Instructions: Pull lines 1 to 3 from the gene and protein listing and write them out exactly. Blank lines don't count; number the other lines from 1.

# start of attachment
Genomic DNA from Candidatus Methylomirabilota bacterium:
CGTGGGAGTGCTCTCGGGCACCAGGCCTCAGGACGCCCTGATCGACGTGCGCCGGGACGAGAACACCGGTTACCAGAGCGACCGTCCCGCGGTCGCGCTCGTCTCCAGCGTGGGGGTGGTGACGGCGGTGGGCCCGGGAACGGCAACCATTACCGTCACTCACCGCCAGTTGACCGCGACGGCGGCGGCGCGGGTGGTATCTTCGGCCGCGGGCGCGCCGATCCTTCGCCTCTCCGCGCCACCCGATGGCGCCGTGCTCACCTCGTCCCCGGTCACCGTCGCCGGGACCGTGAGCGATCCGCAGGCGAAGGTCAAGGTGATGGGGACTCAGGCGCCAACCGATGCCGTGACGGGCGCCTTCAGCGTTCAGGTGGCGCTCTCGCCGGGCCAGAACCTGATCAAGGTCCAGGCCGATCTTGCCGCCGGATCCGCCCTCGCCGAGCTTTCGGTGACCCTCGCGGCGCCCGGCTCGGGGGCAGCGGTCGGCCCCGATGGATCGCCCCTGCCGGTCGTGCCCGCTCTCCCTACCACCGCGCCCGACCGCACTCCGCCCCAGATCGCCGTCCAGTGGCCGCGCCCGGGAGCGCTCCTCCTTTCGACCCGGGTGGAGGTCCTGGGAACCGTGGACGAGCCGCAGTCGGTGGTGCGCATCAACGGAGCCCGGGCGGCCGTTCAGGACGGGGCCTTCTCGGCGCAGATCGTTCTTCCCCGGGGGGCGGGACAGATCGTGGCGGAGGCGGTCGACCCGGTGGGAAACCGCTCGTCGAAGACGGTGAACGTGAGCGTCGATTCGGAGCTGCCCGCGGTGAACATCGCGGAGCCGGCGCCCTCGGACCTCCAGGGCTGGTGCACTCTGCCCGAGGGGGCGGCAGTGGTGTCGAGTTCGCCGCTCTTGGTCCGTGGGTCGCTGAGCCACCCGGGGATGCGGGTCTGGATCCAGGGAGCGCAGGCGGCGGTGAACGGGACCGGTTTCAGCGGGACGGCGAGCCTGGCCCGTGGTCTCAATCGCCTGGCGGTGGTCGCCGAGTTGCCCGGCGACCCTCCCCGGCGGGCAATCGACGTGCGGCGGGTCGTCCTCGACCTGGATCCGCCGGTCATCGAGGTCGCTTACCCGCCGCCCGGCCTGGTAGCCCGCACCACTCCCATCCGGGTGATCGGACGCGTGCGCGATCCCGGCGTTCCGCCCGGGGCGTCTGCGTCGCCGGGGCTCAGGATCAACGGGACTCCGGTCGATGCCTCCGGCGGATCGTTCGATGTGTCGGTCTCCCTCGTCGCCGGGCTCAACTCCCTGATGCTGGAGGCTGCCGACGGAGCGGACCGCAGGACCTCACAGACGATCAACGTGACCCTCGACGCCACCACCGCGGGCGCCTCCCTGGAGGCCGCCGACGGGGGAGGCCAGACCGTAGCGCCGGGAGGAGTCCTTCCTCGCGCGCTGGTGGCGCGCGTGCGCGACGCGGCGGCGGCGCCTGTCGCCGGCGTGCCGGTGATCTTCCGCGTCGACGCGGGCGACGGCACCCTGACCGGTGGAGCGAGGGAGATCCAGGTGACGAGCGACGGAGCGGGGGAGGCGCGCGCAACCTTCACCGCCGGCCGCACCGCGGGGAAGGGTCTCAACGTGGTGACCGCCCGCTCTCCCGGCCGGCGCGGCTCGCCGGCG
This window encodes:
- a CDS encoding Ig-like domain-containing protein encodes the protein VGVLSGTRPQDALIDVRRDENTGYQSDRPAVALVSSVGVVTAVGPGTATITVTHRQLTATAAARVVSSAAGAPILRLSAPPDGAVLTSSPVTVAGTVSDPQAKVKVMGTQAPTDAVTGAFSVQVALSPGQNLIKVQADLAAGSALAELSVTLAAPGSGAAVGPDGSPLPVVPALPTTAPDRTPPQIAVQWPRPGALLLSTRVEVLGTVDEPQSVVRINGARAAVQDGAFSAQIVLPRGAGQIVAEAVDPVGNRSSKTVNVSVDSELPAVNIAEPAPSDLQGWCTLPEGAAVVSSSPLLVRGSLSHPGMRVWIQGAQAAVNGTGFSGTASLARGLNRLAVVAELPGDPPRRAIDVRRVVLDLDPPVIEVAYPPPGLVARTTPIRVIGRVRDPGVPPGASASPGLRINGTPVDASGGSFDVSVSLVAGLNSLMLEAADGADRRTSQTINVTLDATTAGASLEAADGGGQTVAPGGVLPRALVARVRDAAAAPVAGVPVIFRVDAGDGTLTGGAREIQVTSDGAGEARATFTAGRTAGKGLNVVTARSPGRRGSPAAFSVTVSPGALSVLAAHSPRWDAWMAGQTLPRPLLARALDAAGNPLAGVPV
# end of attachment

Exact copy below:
Genomic DNA from Candidatus Methylomirabilota bacterium:
CGTGGGAGTGCTCTCGGGCACCAGGCCTCAGGACGCCCTGATCGACGTGCGCCGGGACGAGAACACCGGTTACCAGAGCGACCGTCCCGCGGTCGCGCTCGTCTCCAGCGTGGGGGTGGTGACGGCGGTGGGCCCGGGAACGGCAACCATTACCGTCACTCACCGCCAGTTGACCGCGACGGCGGCGGCGCGGGTGGTATCTTCGGCCGCGGGCGCGCCGATCCTTCGCCTCTCCGCGCCACCCGATGGCGCCGTGCTCACCTCGTCCCCGGTCACCGTCGCCGGGACCGTGAGCGATCCGCAGGCGAAGGTCAAGGTGATGGGGACTCAGGCGCCAACCGATGCCGTGACGGGCGCCTTCAGCGTTCAGGTGGCGCTCTCGCCGGGCCAGAACCTGATCAAGGTCCAGGCCGATCTTGCCGCCGGATCCGCCCTCGCCGAGCTTTCGGTGACCCTCGCGGCGCCCGGCTCGGGGGCAGCGGTCGGCCCCGATGGATCGCCCCTGCCGGTCGTGCCCGCTCTCCCTACCACCGCGCCCGACCGCACTCCGCCCCAGATCGCCGTCCAGTGGCCGCGCCCGGGAGCGCTCCTCCTTTCGACCCGGGTGGAGGTCCTGGGAACCGTGGACGAGCCGCAGTCGGTGGTGCGCATCAACGGAGCCCGGGCGGCCGTTCAGGACGGGGCCTTCTCGGCGCAGATCGTTCTTCCCCGGGGGGCGGGACAGATCGTGGCGGAGGCGGTCGACCCGGTGGGAAACCGCTCGTCGAAGACGGTGAACGTGAGCGTCGATTCGGAGCTGCCCGCGGTGAACATCGCGGAGCCGGCGCCCTCGGACCTCCAGGGCTGGTGCACTCTGCCCGAGGGGGCGGCAGTGGTGTCGAGTTCGCCGCTCTTGGTCCGTGGGTCGCTGAGCCACCCGGGGATGCGGGTCTGGATCCAGGGAGCGCAGGCGGCGGTGAACGGGACCGGTTTCAGCGGGACGGCGAGCCTGGCCCGTGGTCTCAATCGCCTGGCGGTGGTCGCCGAGTTGCCCGGCGACCCTCCCCGGCGGGCAATCGACGTGCGGCGGGTCGTCCTCGACCTGGATCCGCCGGTCATCGAGGTCGCTTACCCGCCGCCCGGCCTGGTAGCCCGCACCACTCCCATCCGGGTGATCGGACGCGTGCGCGATCCCGGCGTTCCGCCCGGGGCGTCTGCGTCGCCGGGGCTCAGGATCAACGGGACTCCGGTCGATGCCTCCGGCGGATCGTTCGATGTGTCGGTCTCCCTCGTCGCCGGGCTCAACTCCCTGATGCTGGAGGCTGCCGACGGAGCGGACCGCAGGACCTCACAGACGATCAACGTGACCCTCGACGCCACCACCGCGGGCGCCTCCCTGGAGGCCGCCGACGGGGGAGGCCAGACCGTAGCGCCGGGAGGAGTCCTTCCTCGCGCGCTGGTGGCGCGCGTGCGCGACGCGGCGGCGGCGCCTGTCGCCGGCGTGCCGGTGATCTTCCGCGTCGACGCGGGCGACGGCACCCTGACCGGTGGAGCGAGGGAGATCCAGGTGACGAGCGACGGAGCGGGGGAGGCGCGCGCAACCTTCACCGCCGGCCGCACCGCGGGGAAGGGTCTCAACGTGGTGACCGCCCGCTCTCCCGGCCGGCGCGGCTCGCCGGCG
This window encodes: